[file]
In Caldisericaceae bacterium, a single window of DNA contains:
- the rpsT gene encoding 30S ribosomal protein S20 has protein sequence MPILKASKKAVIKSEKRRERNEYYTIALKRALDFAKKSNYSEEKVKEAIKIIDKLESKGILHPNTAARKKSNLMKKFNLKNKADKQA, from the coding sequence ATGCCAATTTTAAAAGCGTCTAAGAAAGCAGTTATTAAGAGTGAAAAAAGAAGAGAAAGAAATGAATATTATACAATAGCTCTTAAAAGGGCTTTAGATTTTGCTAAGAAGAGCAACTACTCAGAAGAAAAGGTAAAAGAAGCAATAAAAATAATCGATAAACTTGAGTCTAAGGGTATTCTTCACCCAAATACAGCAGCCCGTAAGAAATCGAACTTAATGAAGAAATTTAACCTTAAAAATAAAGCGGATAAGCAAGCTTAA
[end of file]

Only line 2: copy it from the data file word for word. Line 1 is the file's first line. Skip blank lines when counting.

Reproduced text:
- the rpsT gene encoding 30S ribosomal protein S20 has protein sequence MPILKASKKAVIKSEKRRERNEYYTIALKRALDFAKKSNYSEEKVKEAIKIIDKLESKGILHPNTAARKKSNLMKKFNLKNKADKQA, from the coding sequence ATGCCAATTTTAAAAGCGTCTAAGAAAGCAGTTATTAAGAGTGAAAAAAGAAGAGAAAGAAATGAATATTATACAATAGCTCTTAAAAGGGCTTTAGATTTTGCTAAGAAGAGCAACTACTCAGAAGAAAAGGTAAAAGAAGCAATAAAAATAATCGATAAACTTGAGTCTAAGGGTATTCTTCACCCAAATACAGCAGCCCGTAAGAAATCGAACTTAATGAAGAAATTTAACCTTAAAAATAAAGCGGATAAGCAAGCTTAA